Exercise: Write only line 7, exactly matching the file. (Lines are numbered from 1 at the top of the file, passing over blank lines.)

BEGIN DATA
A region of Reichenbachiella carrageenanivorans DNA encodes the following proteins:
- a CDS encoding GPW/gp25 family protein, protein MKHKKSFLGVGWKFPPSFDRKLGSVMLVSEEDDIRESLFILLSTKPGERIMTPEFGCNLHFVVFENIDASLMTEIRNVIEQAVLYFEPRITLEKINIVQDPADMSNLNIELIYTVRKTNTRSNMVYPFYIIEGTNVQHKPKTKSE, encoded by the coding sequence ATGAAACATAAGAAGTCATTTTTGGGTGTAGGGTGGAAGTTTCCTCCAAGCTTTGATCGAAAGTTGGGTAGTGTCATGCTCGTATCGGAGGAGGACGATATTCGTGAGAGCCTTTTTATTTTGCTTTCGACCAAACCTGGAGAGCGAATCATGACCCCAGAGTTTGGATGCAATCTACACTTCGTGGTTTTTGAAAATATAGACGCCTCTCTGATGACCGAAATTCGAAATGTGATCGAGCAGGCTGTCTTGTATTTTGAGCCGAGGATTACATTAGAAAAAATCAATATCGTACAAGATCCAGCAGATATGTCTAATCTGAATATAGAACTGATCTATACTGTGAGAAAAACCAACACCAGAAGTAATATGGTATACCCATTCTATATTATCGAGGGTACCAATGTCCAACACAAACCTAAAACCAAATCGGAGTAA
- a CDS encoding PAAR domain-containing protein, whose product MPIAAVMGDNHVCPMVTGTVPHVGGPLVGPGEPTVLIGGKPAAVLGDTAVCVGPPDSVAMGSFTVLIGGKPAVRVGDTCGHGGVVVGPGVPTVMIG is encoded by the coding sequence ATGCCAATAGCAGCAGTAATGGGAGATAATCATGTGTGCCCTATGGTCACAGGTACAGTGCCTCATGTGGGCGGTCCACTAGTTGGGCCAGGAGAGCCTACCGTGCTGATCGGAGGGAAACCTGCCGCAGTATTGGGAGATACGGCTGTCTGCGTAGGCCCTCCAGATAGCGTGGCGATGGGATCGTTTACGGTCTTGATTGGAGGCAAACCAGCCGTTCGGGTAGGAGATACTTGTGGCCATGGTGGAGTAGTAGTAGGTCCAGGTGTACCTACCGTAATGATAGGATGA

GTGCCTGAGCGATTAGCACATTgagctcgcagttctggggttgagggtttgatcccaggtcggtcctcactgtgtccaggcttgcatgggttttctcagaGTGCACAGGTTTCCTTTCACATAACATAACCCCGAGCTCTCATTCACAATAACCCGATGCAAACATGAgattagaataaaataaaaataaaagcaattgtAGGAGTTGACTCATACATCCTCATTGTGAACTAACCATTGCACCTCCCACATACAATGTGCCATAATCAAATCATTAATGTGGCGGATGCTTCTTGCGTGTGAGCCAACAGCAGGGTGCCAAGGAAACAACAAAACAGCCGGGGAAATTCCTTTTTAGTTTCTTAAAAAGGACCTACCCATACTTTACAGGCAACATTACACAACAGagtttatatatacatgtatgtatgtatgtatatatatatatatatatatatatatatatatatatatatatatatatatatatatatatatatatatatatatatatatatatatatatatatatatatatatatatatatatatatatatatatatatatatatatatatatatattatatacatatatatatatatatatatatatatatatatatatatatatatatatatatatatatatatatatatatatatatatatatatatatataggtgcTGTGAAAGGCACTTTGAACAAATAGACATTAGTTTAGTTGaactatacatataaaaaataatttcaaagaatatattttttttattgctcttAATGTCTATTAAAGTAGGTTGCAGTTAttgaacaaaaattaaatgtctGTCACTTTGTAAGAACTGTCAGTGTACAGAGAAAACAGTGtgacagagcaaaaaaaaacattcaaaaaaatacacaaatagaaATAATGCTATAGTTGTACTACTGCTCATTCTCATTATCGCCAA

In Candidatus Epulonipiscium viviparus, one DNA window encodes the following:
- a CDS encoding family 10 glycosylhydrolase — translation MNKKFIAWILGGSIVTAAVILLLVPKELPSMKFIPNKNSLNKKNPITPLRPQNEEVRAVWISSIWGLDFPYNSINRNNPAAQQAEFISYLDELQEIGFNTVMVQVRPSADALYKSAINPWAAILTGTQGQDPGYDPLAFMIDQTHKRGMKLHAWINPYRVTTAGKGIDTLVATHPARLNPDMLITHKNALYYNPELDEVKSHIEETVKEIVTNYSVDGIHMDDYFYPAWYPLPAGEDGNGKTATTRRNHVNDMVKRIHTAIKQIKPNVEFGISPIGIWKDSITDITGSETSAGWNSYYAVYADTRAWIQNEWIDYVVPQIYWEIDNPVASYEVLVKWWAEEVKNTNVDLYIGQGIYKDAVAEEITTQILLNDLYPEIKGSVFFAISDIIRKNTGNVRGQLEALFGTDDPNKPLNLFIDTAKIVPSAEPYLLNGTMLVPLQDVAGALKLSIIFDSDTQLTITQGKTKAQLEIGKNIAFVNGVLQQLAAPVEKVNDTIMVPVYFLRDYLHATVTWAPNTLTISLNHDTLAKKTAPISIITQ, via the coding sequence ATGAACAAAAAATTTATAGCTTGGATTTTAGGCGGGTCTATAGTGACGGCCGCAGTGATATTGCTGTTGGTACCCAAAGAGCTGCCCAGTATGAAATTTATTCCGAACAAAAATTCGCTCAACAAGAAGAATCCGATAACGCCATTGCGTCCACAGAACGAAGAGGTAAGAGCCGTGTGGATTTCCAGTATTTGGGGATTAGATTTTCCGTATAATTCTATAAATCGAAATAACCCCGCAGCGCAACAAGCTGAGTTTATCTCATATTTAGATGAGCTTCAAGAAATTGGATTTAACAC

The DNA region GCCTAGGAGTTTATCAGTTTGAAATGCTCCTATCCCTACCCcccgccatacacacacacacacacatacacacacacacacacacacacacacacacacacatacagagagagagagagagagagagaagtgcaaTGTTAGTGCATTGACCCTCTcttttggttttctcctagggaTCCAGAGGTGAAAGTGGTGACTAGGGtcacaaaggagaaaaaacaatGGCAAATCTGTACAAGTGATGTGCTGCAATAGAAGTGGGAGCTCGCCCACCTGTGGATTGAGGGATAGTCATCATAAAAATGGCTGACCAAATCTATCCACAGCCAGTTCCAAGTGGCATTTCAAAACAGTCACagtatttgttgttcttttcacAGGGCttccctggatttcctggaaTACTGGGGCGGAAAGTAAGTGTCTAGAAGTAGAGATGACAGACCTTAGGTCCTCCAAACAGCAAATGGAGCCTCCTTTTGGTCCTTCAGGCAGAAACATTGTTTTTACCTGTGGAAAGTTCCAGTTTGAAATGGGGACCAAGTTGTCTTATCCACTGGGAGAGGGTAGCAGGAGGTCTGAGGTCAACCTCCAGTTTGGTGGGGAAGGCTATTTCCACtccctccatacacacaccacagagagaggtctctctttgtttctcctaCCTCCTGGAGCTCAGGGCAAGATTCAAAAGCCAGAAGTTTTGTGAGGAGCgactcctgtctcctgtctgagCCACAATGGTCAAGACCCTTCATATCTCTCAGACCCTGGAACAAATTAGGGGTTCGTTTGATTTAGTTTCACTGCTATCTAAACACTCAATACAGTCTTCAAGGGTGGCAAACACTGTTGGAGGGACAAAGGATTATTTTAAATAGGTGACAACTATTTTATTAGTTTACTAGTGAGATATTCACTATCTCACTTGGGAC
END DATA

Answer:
The DNA region GCCTAGGAGTTTATCAGTTTGAAATGCTCCTATCCCTACCCcccgccatacacacacacacacacatacacacacacacacacacacacacacacacacacatacagagagagagagagagagagagaagtgcaaTGTTAGTGCATTGACCCTCTcttttggttttctcctagggaTCCAGAGGTGAAAGTGGTGACTAGGGtcacaaaggagaaaaaacaatGGCAAATCTGTACAAGTGATGTGCTGCAATAGAAGTGGGAGCTCGCCCACCTGTGGATTGAGGGATAGTCATCATAAAAATGGCTGACCAAATCTATCCACAGCCAGTTCCAAGTGGCATTTCAAAACAGTCACagtatttgttgttcttttcacAGGGCttccctggatttcctggaaTACTGGGGCGGAAAGTAAGTGTCTAGAAGTAGAGATGACAGACCTTAGGTCCTCCAAACAGCAAATGGAGCCTCCTTTTGGTCCTTCAGGCAGAAACATTGTTTTTACCTGTGGAAAGTTCCAGTTTGAAATGGGGACCAAGTTGTCTTATCCACTGGGAGAGGGTAGCAGGAGGTCTGAGGTCAACCTCCAGTTTGGTGGGGAAGGCTATTTCCACtccctccatacacacaccacagagagaggtctctctttgtttctcctaCCTCCTGGAGCTCAGGGCAAGATTCAAAAGCCAGAAGTTTTGTGAGGAGCgactcctgtctcctgtctgagCCACAATGGTCAAGACCCTTCATATCTCTCAGACCCTGGAACAAATTAGGGGTTCGTTTGATTTAGTTTCACTGCTATCTAAACACTCAATACAGTCTTCAAGGGTGGCAAACACTGTTGGAGGGACAAAGGATTATTTTAAATAGGTGACAACTATTTTATTAGTTTACTAGTGAGATATTCACTATCTCACTTGGGAC